Though contract negations between the Sag Harbor School Board and the teacher’s union (TASH) remain at a virtual stand-still, we are heartened that the events of this week might go a long way toward loosening up the log-jam that has led to impasse.
That’s because just yesterday, the judge assigned to look at TASH’s PERB (Public Employment Relations Board) charges against the school board in the negotiation process has done something very logical. He has assigned a super conciliator to get involved in the process. He has also found one that both the board and TASH have agreed to work with.
This process has been much like a long and nasty divorce and at times, has seemed like it will never come to an end. Because binding arbitration doesn’t exist in school negotiations, a super conciliator is the closest thing we can get to an outside entity to help render a settlement. Lying beyond the realm of mediators and fact finders, super conciliators are considered the last option both boards and unions can exhaust in coming to a resolution.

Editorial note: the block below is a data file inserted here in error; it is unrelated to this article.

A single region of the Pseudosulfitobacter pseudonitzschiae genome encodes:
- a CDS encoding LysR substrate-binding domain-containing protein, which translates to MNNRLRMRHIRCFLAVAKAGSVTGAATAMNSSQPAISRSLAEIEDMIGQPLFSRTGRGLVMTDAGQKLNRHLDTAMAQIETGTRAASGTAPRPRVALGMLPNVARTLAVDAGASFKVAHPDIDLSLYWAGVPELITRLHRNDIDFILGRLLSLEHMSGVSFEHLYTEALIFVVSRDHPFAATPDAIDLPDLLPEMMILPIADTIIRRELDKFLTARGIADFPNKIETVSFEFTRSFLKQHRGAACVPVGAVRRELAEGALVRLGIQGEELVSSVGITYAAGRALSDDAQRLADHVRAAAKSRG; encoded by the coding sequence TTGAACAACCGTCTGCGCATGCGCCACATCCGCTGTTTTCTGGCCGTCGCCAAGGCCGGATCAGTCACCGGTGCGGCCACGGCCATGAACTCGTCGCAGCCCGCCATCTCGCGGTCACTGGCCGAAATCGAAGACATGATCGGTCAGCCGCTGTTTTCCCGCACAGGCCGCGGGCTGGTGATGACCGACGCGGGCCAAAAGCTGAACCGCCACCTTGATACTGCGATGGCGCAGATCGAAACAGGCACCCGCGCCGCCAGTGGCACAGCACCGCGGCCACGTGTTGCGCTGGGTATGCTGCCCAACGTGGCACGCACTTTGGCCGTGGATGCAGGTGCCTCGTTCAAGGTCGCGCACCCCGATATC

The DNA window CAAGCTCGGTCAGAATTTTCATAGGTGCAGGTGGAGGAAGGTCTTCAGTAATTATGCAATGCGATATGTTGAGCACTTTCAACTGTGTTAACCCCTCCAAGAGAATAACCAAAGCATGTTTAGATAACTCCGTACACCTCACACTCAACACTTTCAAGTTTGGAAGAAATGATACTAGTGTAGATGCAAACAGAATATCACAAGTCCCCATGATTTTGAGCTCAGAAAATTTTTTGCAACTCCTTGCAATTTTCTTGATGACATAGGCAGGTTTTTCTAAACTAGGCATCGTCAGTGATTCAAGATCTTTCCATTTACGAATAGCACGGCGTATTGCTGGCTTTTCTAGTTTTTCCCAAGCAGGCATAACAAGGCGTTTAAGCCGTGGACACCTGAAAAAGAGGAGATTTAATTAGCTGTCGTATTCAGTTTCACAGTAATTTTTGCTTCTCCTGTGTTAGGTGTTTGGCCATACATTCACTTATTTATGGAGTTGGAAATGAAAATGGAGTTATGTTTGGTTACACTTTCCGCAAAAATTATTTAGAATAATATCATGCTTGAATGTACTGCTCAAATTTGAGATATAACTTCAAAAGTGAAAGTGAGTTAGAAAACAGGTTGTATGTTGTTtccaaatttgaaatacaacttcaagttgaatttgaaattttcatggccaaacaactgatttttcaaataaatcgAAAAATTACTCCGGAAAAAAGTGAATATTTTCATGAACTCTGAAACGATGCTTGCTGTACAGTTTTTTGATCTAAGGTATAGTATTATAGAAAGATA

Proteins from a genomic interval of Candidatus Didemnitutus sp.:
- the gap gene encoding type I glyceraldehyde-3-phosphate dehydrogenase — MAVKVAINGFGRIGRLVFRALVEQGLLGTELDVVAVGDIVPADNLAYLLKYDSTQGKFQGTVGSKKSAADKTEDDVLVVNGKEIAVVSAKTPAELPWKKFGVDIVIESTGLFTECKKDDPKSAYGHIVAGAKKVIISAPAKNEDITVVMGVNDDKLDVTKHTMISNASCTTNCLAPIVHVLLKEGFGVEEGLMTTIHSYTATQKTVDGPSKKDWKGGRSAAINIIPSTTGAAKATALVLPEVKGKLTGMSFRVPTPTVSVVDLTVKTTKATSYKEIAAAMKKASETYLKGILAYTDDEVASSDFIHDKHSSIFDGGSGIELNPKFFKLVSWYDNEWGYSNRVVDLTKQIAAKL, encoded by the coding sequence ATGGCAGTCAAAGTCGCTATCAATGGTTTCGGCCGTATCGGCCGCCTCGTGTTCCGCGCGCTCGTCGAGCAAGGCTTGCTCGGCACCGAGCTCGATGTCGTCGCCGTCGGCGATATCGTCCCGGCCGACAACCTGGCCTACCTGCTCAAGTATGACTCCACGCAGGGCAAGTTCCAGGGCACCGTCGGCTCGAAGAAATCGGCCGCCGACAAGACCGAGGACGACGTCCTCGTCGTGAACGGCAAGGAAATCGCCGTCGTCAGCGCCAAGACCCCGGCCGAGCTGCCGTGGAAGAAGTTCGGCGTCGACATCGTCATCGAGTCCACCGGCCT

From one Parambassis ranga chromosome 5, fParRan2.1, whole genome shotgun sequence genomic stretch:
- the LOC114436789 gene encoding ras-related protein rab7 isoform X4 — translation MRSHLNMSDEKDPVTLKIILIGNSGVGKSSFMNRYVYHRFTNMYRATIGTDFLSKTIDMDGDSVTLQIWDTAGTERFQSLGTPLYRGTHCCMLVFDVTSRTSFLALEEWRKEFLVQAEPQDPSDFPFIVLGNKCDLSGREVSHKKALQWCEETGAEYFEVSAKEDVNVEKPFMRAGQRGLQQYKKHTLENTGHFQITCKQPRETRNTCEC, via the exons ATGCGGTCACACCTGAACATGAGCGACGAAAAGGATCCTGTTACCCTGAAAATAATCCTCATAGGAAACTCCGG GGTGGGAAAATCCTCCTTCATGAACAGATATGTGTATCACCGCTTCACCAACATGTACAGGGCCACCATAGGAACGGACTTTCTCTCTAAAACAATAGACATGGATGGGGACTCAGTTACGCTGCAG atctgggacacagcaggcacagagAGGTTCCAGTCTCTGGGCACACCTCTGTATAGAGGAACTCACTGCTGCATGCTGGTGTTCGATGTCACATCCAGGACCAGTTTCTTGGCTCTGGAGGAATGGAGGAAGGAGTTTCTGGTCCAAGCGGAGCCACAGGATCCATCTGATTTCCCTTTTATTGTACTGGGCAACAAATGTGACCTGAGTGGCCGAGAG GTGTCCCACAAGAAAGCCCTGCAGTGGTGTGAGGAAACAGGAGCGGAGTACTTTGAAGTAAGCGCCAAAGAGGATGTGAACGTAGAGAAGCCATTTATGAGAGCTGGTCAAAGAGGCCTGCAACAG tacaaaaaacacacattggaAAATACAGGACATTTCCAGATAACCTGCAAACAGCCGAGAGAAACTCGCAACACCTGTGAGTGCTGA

And unlike mediators and fact finders, who listen to both sides and make recommendations, a super conciliator can really get involved in the meat of the matter and aggressively negotiate a settlement between the two sides.
We feel it’s high time the district resorted to this “gloves off” approach to bringing this thing to resolution and are puzzled why it took so long — we thank the judge for making it happen. And like a drawn out divorce, with both sides so firmly entrenched in their positions and rhetoric and this new player on the scene, we think it might make sense to change the face of those doing the negotiating as well.
Unlike a divorce case, where the personalities on either side are pretty much stuck with the other, school board and union personnel ebb and flow. There are two newly elected board members taking their seats next month — Chris Tice and Ed Drohan — who hopefully will bring some fresh perspective to the process. On the other side of the negotiating table is teacher Jim Kinnier and guidance counselor Eileen Kochanasz, who have been the voices of TASH in recent years. Kochanasz has announced she’s taking a retirement package and will leave her position in the district. Though Kochanasz has agreed to stay on to continue with the negotiation, we wonder if it might be time for TASH to consider bringing in fresh faces to its leadership as well.
Given the history here, it might do all sides some good — it certainly couldn’t hurt the process.